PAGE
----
‘Long-distance’ is the new ‘soft’

China Media Project looks at the latest threat facing Hong Kong: long-distance resistance…

Hong Kong has moved “from chaos to order” under the national security law imposed by Beijing in 2020, according to the city’s leaders. The pro-democracy protests that brought millions to the streets have been quashed; critical media outlets have been silenced; opposition politicians have all been jailed, forced into exile, or barred from contesting office.

Yet enemies of the state only seem to multiply.

…“soft resistance” remains poorly defined. But far from a bug, this ambiguity is its main feature: it can be used to describe any form of disagreement with the government no matter how mild or, even in the current hostile environment, lawful it may be. “Long-distance resistance” is similarly vague — [CPPCC member Zhang Zhigang] at one point gestures merely to “insufficiently patriotic behavior”…

The morning news helpfully provides us with examples. Police take parents of exiled, alleged colluder with foreign forces Anna Kwok in for questioning on suspicion of…

…assisting persons wanted by Police to continue to commit acts and engage in activities that endanger national security.

And the Chief Secretary complains about protesters at the World Police and Fire Games in Canada, calling them…

…”destabilizing forces” … slandering Hong Kong disciplinary services by staging protests and distributing “anti-police” leaflets.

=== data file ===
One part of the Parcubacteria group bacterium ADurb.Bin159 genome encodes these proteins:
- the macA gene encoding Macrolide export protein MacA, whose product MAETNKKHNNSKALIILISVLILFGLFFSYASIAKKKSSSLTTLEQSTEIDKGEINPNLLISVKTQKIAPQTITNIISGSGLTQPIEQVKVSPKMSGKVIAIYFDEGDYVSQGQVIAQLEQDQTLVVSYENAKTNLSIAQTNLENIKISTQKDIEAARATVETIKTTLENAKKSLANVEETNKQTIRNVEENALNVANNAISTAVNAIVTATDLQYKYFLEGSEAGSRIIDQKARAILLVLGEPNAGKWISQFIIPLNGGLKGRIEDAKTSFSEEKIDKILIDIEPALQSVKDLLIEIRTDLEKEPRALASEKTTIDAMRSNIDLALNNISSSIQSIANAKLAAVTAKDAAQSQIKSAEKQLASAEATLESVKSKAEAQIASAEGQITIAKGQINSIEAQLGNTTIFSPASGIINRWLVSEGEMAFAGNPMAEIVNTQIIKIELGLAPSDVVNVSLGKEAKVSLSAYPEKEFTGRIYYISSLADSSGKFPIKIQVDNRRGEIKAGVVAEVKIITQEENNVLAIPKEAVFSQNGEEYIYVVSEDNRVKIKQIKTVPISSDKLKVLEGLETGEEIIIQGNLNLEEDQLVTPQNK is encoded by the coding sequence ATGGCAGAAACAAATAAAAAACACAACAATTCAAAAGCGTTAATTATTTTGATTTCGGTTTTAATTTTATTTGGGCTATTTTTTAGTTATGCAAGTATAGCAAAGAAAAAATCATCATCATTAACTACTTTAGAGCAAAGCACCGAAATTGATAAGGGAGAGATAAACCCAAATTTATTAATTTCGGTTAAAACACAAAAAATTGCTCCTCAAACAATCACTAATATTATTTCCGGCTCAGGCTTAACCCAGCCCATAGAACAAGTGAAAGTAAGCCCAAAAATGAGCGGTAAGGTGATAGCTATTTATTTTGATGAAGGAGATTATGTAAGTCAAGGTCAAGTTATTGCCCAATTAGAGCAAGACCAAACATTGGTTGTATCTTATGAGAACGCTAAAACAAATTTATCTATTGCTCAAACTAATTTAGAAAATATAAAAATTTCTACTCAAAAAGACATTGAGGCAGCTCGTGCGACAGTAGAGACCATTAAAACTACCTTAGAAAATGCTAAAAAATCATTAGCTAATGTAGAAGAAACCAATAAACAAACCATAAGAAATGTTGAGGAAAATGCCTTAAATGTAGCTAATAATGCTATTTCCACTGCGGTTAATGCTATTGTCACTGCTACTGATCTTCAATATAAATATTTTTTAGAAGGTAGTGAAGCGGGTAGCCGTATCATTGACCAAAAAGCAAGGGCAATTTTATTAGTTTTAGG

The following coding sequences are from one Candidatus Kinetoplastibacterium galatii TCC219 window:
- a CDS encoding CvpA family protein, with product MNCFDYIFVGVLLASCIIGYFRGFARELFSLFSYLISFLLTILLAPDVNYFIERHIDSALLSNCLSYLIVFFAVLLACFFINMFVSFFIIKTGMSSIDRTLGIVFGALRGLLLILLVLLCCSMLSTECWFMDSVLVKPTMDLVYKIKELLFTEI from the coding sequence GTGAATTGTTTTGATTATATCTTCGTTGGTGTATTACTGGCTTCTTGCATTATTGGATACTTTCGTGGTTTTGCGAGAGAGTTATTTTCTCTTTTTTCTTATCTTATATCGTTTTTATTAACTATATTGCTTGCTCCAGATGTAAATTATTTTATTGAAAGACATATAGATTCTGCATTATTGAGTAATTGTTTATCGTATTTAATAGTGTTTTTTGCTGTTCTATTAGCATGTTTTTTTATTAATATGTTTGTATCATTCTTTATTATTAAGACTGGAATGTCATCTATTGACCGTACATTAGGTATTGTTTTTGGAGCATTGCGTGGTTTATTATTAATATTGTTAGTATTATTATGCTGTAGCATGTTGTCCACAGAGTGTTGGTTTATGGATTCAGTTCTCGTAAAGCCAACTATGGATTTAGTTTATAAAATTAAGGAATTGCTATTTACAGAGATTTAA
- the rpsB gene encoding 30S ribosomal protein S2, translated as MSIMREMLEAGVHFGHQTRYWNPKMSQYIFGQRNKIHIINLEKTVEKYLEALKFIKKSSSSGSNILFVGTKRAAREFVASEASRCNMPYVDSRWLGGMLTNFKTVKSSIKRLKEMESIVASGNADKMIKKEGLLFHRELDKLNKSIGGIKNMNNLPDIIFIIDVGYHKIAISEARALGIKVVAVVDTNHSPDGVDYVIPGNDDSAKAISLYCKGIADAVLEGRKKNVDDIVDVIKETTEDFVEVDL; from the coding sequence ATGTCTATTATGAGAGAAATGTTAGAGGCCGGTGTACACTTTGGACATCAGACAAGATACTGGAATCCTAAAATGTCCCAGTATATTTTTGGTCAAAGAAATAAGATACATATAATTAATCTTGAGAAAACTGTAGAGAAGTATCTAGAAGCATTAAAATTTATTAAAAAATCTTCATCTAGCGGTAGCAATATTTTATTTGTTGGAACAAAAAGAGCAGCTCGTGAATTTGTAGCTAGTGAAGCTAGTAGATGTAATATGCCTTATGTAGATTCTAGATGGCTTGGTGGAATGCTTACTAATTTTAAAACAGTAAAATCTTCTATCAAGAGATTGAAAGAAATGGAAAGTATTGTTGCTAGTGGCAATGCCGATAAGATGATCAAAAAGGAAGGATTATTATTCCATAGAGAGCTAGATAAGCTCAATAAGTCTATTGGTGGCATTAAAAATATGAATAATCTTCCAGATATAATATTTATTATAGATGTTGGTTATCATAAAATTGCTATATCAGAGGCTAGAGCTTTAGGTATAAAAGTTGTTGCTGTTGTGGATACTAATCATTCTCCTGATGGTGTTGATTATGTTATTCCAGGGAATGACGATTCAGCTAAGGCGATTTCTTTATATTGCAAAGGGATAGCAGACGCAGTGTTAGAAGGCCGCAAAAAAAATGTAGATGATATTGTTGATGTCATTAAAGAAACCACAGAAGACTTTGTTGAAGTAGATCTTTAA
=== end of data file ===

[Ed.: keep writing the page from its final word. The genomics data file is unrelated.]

“They continued to try and hamper Hong Kong’s prosperity and stability under the control of foreign forces,” he said.

“Anyone attempting to stir up trouble in Hong Kong will end in a failure,” he said.

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13 Responses to ‘Long-distance’ is the new ‘soft’

  1. whisper says:

    “They continued to try and hamper Hong Kong’s prosperity and stability under the control of foreign forces,” he said.

    Looks like the Chief Secretary needs lessons in grammatical construction to saying what he means to say.

  2. Nury Vibbrachi says:

    Remember that all these people are peripheral as only Zhong Guo or the Centre is important. That they are threatening the Centre is vaguely important. Not greatly so.

    You are an honoured barbarian and no one they believe is listening to you. Only Chinese counts as only Chinese people can be subversive and only Chinese writing or utterances can be subversive. Everything and everybody else is/are annoying twaddle.

    Try something. Bring out a Chinese translation every day of what you write – and expect the Thought Police tomorrow morning 4 am. Bet you.

    They keep their hats on when they come inside and make an arrest! Rurik is waiting for you.